In 1919, Parliament passed the historic Housing Act that promised government subsidies to help finance the construction of 500,000 houses within three years.
As the economy rapidly weakened in the early 1920s, however, funding had to be cut, and only 213,000 homes were completed under the Act’s provisions.
However, the 1919 Act – often known as the ‘Addison Act’ after its author, Dr Christopher Addison, the Minister of Health – embedded a significant principle into law.
For the first time, it recognised that government, at a central and local level, should play a central role in ensuring affordable housing, at a decent standard, should be made available to all according to need.
Housing finds itself in a welcome place at the top-table of Welsh Government, and the initial actions undertaken by the new Minister for Housing and Local Government have been positive – such as allocating additional funding to support efforts to develop a comprehensive Housing First model in Wales.
Add to that the ongoing review into affordable housing supply in Wales, due to report in April, housing’s profile within the spectrum of policy areas is likely to continue to benefit from greater attention.
But clearly, as we settle into 2019, we continue to have a chronic housing crisis, with tents providing those sleeping on our streets with limited protection a regular feature in our capital over the Christmas period.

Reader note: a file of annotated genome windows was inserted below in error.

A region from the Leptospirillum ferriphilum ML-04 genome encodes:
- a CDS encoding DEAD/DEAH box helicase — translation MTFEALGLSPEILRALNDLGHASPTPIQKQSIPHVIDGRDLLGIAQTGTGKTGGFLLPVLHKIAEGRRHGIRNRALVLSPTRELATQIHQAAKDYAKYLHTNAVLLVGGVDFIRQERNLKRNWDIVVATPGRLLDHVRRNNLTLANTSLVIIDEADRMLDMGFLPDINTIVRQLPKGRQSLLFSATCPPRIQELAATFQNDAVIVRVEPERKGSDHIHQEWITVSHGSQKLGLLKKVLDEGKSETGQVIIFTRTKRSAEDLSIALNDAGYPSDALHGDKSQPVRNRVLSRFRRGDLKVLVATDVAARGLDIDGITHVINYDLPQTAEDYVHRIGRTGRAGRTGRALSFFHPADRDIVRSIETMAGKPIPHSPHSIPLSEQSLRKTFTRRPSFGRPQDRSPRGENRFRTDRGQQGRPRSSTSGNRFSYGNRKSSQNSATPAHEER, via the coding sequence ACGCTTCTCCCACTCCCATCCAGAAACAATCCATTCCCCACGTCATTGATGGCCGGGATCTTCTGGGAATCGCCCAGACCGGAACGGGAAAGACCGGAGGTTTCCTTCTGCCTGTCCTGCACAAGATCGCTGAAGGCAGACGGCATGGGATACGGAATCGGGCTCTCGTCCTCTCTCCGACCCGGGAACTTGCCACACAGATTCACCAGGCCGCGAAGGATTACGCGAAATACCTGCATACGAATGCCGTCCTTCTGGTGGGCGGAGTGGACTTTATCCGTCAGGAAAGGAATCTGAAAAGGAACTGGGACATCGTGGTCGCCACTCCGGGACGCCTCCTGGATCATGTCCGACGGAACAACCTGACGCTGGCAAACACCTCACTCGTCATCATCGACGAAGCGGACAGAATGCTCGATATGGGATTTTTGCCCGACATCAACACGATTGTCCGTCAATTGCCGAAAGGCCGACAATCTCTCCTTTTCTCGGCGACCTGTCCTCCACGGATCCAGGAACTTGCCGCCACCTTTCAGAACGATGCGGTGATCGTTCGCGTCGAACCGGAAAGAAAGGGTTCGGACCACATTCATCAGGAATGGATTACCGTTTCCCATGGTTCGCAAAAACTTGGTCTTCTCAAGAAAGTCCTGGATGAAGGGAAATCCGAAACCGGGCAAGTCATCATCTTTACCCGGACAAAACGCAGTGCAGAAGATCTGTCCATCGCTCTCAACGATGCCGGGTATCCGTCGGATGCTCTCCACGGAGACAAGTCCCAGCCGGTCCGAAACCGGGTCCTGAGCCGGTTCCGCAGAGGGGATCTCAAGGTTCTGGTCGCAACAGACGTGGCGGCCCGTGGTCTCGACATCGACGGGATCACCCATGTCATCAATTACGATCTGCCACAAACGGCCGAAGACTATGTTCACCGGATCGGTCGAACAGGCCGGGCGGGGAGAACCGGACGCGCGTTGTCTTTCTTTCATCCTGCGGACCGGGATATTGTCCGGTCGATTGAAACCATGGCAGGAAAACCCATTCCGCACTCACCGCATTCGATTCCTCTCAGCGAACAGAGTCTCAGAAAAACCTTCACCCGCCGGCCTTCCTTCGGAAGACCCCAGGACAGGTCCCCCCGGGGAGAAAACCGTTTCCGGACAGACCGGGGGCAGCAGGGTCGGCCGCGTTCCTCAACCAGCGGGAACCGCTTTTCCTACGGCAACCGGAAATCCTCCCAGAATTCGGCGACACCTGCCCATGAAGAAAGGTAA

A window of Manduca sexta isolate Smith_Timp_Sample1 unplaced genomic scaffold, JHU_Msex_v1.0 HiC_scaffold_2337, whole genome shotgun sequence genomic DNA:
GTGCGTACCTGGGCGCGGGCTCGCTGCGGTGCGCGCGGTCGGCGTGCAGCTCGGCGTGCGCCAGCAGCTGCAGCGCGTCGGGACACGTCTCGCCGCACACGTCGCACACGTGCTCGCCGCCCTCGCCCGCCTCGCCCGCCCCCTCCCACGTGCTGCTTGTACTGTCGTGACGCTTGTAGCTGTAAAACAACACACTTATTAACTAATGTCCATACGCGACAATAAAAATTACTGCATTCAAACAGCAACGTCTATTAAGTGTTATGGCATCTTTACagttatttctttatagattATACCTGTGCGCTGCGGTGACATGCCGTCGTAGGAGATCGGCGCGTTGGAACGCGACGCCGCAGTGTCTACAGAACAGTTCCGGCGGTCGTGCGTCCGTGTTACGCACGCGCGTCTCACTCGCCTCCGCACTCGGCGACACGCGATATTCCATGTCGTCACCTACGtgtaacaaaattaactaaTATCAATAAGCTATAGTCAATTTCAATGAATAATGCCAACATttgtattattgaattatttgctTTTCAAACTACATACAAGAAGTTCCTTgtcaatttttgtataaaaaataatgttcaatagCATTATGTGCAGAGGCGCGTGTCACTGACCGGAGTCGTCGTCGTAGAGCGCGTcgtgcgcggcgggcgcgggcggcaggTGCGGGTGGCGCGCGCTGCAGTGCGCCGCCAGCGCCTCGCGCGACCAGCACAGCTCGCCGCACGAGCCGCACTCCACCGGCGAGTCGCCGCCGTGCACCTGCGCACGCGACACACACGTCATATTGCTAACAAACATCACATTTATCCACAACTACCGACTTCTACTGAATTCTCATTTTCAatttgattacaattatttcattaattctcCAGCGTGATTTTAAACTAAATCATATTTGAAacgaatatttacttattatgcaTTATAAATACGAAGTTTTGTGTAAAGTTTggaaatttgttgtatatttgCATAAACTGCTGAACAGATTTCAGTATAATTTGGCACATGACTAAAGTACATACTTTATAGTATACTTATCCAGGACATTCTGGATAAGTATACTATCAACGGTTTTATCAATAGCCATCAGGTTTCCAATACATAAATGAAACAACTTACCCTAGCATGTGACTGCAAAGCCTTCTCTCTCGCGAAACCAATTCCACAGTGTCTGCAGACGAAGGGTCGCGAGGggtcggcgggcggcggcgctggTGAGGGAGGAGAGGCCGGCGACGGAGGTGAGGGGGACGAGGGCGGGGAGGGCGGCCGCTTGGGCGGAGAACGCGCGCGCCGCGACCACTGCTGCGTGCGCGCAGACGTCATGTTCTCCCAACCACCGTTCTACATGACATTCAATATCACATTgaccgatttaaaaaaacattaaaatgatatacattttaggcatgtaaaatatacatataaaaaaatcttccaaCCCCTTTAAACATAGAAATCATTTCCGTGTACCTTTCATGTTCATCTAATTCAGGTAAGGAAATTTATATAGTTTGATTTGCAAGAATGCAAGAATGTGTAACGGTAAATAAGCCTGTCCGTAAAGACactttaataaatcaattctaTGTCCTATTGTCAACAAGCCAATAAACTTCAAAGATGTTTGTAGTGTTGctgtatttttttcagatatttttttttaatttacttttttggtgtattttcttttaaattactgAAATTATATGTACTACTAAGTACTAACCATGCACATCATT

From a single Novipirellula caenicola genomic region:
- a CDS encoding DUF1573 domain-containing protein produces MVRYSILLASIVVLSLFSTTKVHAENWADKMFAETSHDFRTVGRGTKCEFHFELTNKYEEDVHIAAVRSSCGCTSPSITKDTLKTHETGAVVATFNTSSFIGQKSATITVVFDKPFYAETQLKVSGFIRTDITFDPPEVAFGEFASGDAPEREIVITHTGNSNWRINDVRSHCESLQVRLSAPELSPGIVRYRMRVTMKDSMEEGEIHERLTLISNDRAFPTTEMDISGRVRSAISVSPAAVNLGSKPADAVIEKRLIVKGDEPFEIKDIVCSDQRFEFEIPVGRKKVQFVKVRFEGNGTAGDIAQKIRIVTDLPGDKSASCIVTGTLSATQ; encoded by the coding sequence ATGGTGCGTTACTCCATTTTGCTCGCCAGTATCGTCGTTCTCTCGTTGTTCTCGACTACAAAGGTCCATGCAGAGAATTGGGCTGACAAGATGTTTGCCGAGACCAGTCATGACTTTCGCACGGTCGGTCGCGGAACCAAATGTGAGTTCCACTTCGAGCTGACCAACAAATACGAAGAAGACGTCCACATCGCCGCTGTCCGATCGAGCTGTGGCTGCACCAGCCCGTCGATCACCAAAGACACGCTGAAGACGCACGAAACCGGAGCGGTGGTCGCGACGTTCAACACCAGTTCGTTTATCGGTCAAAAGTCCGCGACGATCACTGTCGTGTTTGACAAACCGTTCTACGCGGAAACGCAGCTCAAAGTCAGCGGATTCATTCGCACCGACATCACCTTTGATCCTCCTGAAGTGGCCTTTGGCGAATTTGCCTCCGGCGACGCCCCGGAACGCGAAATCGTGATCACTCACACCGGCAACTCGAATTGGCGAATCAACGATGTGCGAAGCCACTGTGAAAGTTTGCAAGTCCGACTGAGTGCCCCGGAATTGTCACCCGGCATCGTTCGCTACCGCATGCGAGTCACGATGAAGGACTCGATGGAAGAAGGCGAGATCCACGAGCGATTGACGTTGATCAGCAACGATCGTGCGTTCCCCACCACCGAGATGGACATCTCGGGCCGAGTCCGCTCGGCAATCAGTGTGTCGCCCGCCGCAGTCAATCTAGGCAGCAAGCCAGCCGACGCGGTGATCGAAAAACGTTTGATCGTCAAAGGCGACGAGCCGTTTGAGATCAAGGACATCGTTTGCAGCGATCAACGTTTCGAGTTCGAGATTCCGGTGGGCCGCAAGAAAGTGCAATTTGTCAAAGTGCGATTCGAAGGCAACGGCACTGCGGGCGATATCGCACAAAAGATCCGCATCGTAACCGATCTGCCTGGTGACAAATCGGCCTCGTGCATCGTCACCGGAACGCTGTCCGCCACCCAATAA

As we mark the centenary of Dr Addison’s legislation, at CIH Cymru, we’re asking what needs to be done this year to progress things further?
For us, that starts with a shift in thinking to focus on building a cohesive ‘one housing system’.
That investment must seek to improve the consistency in what people experience across different types of housing tenure, whether that be social rent, private rent or home ownership.
While no one tenure should dominate the housebuilding programme, considering the acute issue being faced both locally and nationally linked to the shortage of affordable homes, the Welsh Government must become increasingly ambitious in this area.
This will require the leadership to go beyond the political-cycle of the Welsh Assembly and consider a cross-party approach to ensuring that the idea of access to a rented home, underpinned by a secure tenancy, becomes a common feature of our housing market.
This goes hand-in-hand with making the welfare system work to enable and empower people. Whereas, at the moment, the evidence all too often demonstrates how people are met by an unfair system, unresponsive to their circumstances and needs.
We wait, with eager anticipation, as the independent affordable housing review panel formulate their recommendations to Welsh Government.
Due to report in April, the review will no doubt be a key moment for the Welsh housing sector this year.
Throughout the review, funding certainty has come up time and time again. Money is obviously important, and now even more so in the context of decreasing resources, particularly when we consider our colleagues in local government who are currently experiencing their eighth consecutive year of cuts.
Certainty over social housing grant, a longer-term rent settlement, dowry funding and Major Repairs Allowance and the supporting people programme are all crucial parts of giving housing professionals a stable footing on which to provide the progressive changes we all want to see.
So, while the pieces are all in place to provide the profession with a real opportunity to demonstrate the case for the sector to continue its role at the heart of the public policy discussion, we also need to see that the new-look government continues to follow-up the prioritisation of housing with real, tangible action.